Railway unions cry foul on acts of fraud in purchasing carriages

Railway unions cry foul on acts of fraud in purchasing carriages

January 27, 2022   01:03 am

The Railway Trade Union Alliance has highlighted a 2018 purchase of 160 Indian railway carriages at a cost of over USD 80 million that now lie in various states of corrosion and disuse.

They also claimed that the carriages cannot be run on the upcountry line due to their 65-foot length, prompting a response from Bus Transport Services and Train Compartments Dilum Amunugama to the contrary.

Calling a media briefing, the alliance exposed what they said were “acts of serious fraud” in the purchase of railway carriages from India.

However, despite crying foul over the issue now, damages have already been done with a deal inked in 2018 for 160 carriages and deliveries having continued up to last year.

Addressing the media on Wednesday, the convenor of Railway Trade Union Alliance, S.P. Vithanage revealed that Indian-constructed carriages had been purchased for a price between USD 500 and USD 800,000 each, depending on the type.

A total of 160 carriages were purchased from India, using a special credit line at a cost of over USD 80 million.

Vithanage stated that 41 third-class carriages were purchased at a unit price of USD 584,240. In addition, 41 more second-class carriages were bought at USD 572,254 each. Further, 35 air-conditioned carriages were purchased at a unit price of USD 801,251.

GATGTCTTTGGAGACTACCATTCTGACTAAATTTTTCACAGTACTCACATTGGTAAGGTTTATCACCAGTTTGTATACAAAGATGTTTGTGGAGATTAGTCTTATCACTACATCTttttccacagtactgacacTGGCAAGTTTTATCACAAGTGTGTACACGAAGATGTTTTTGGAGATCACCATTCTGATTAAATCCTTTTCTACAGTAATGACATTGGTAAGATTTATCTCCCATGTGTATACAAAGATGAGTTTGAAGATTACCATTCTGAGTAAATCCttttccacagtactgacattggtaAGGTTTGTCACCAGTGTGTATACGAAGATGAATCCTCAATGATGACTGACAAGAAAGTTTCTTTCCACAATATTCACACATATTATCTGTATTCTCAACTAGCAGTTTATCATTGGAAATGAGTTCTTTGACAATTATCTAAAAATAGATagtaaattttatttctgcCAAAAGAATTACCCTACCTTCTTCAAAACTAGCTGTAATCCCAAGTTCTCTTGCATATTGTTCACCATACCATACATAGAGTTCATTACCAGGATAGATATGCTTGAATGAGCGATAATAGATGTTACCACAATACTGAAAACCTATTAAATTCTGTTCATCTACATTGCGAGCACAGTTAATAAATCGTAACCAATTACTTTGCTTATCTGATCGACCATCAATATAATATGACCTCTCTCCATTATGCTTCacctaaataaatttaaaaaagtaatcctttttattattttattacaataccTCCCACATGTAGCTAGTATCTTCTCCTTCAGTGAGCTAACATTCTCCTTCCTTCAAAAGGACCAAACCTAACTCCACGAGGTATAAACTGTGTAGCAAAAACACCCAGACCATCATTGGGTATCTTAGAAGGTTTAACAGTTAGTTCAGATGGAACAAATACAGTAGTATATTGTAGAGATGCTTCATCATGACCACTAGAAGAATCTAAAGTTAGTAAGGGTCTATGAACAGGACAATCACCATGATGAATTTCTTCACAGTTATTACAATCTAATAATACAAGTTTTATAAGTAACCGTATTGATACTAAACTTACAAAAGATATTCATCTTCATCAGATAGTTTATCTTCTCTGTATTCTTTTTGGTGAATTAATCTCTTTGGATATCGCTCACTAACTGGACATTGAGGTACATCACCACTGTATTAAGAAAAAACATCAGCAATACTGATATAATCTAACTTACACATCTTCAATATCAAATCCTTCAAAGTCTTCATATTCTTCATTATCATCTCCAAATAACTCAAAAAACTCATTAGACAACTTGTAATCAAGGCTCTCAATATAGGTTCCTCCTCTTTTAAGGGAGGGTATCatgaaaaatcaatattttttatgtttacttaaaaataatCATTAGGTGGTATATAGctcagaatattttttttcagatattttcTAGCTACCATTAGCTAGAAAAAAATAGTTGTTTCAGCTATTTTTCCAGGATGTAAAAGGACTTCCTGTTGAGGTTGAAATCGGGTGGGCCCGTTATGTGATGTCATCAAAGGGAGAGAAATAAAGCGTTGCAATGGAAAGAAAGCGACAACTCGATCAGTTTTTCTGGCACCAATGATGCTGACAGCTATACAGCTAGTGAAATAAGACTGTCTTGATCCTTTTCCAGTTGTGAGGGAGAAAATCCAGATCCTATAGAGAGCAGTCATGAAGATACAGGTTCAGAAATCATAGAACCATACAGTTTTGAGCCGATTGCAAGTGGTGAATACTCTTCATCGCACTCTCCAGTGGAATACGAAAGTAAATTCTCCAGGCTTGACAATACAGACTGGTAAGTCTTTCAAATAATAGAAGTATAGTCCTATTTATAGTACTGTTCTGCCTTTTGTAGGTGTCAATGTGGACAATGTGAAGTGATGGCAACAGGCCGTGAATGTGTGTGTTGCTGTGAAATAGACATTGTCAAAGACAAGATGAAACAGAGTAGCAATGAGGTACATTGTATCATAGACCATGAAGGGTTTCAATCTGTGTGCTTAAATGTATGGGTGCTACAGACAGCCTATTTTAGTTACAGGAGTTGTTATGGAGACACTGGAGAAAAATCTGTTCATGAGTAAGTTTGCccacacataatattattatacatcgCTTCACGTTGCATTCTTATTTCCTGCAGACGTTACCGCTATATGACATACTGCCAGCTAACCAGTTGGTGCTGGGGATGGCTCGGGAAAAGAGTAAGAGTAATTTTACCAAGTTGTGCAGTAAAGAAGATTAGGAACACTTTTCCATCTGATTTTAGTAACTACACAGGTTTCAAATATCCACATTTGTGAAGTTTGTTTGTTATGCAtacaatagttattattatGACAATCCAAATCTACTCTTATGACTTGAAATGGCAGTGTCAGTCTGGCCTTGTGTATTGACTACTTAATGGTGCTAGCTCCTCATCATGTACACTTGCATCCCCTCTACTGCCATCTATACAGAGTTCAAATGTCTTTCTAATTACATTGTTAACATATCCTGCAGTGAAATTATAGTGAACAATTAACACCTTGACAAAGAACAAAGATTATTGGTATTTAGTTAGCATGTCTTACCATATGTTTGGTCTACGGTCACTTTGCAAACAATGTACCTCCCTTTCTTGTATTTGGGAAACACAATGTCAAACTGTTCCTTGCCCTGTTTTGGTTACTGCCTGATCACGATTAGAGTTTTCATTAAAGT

“If we had the means to manufacture these carriages locally, our cost would have been only around Rs. 45-50 million each.”

He also alleged that the 160 carriages imported from India were not really necessary for the Railway Department as it already sufficient carriages in stock.

“These carriages have several issues with them, namely that they have been constructed using inferior metal materials. Hence, they are already in a state of corrosion, the plates have already started coming off due to rivets coming loose, and there are a host of problems with them. However, the biggest issue is that they cannot be run on all of the Railway Department’s tracks, especially on the upcountry line, as they are all 65 feet in length. The upcountry line cannot accommodate 65-foot carriages. In addition, I must state that these carriages were purchased at a time the Railway Department did not really have a need for them.” 

However, the government rejected the claims that the carriages cannot be used. State Minister Dilum Amunugama stressed that all the compartments can in fact be put into operation.

He added that the dilapidated state of the carriages can be attributed to the failure of the Railway Department including the General-Manager of Railways to protect them over the past four months.

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